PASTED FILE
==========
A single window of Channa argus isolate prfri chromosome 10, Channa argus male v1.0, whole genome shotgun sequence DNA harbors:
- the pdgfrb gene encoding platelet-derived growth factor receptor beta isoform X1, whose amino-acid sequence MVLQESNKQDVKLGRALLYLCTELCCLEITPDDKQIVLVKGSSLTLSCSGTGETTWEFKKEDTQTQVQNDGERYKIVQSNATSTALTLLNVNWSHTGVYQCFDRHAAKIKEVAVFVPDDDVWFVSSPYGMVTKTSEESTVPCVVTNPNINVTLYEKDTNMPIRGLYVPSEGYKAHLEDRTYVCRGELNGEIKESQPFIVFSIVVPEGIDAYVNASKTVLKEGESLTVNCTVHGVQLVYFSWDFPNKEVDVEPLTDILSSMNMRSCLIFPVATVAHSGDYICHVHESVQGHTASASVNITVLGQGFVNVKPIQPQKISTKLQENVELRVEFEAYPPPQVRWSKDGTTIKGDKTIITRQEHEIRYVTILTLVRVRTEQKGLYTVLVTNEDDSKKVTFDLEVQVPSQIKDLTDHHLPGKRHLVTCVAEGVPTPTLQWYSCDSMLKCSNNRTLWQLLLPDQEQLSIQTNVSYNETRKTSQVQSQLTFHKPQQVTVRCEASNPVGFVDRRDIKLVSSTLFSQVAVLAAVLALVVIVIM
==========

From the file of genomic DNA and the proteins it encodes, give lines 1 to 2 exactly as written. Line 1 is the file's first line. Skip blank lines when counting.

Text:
A single window of Channa argus isolate prfri chromosome 10, Channa argus male v1.0, whole genome shotgun sequence DNA harbors:
- the pdgfrb gene encoding platelet-derived growth factor receptor beta isoform X1, whose amino-acid sequence MVLQESNKQDVKLGRALLYLCTELCCLEITPDDKQIVLVKGSSLTLSCSGTGETTWEFKKEDTQTQVQNDGERYKIVQSNATSTALTLLNVNWSHTGVYQCFDRHAAKIKEVAVFVPDDDVWFVSSPYGMVTKTSEESTVPCVVTNPNINVTLYEKDTNMPIRGLYVPSEGYKAHLEDRTYVCRGELNGEIKESQPFIVFSIVVPEGIDAYVNASKTVLKEGESLTVNCTVHGVQLVYFSWDFPNKEVDVEPLTDILSSMNMRSCLIFPVATVAHSGDYICHVHESVQGHTASASVNITVLGQGFVNVKPIQPQKISTKLQENVELRVEFEAYPPPQVRWSKDGTTIKGDKTIITRQEHEIRYVTILTLVRVRTEQKGLYTVLVTNEDDSKKVTFDLEVQVPSQIKDLTDHHLPGKRHLVTCVAEGVPTPTLQWYSCDSMLKCSNNRTLWQLLLPDQEQLSIQTNVSYNETRKTSQVQSQLTFHKPQQVTVRCEASNPVGFVDRRDIKLVSSTLFSQVAVLAAVLALVVIVIM